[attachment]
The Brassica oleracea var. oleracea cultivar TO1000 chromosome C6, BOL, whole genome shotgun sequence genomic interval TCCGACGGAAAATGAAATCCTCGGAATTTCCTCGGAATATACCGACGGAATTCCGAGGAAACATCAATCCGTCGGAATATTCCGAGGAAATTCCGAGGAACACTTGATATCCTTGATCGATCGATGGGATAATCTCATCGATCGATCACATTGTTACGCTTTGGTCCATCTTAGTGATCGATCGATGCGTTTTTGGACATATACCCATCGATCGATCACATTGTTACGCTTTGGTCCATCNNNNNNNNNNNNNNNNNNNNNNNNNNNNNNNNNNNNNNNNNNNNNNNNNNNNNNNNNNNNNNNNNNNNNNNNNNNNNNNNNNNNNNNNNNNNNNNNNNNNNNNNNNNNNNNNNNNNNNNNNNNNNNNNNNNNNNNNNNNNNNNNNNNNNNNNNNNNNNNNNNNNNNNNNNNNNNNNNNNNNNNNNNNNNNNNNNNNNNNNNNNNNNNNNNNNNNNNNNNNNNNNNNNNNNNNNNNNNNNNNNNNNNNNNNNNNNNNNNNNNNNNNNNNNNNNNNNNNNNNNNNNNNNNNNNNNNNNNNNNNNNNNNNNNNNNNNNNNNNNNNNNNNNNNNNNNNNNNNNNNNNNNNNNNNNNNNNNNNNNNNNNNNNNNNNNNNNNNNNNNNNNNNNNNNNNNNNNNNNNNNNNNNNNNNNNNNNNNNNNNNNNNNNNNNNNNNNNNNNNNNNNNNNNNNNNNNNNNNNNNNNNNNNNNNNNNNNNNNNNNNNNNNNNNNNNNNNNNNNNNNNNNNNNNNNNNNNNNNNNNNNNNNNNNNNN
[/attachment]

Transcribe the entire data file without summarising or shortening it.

The Brassica oleracea var. oleracea cultivar TO1000 chromosome C6, BOL, whole genome shotgun sequence genomic interval TCCGACGGAAAATGAAATCCTCGGAATTTCCTCGGAATATACCGACGGAATTCCGAGGAAACATCAATCCGTCGGAATATTCCGAGGAAATTCCGAGGAACACTTGATATCCTTGATCGATCGATGGGATAATCTCATCGATCGATCACATTGTTACGCTTTGGTCCATCTTAGTGATCGATCGATGCGTTTTTGGACATATACCCATCGATCGATCACATTGTTACGCTTTGGTCCATCNNNNNNNNNNNNNNNNNNNNNNNNNNNNNNNNNNNNNNNNNNNNNNNNNNNNNNNNNNNNNNNNNNNNNNNNNNNNNNNNNNNNNNNNNNNNNNNNNNNNNNNNNNNNNNNNNNNNNNNNNNNNNNNNNNNNNNNNNNNNNNNNNNNNNNNNNNNNNNNNNNNNNNNNNNNNNNNNNNNNNNNNNNNNNNNNNNNNNNNNNNNNNNNNNNNNNNNNNNNNNNNNNNNNNNNNNNNNNNNNNNNNNNNNNNNNNNNNNNNNNNNNNNNNNNNNNNNNNNNNNNNNNNNNNNNNNNNNNNNNNNNNNNNNNNNNNNNNNNNNNNNNNNNNNNNNNNNNNNNNNNNNNNNNNNNNNNNNNNNNNNNNNNNNNNNNNNNNNNNNNNNNNNNNNNNNNNNNNNNNNNNNNNNNNNNNNNNNNNNNNNNNNNNNNNNNNNNNNNNNNNNNNNNNNNNNNNNNNNNNNNNNNNNNNNNNNNNNNNNNNNNNNNNNNNNNNNNNNNNNNNNNNNNNNNNNNNNNNNNNNNNNNNNNNNNN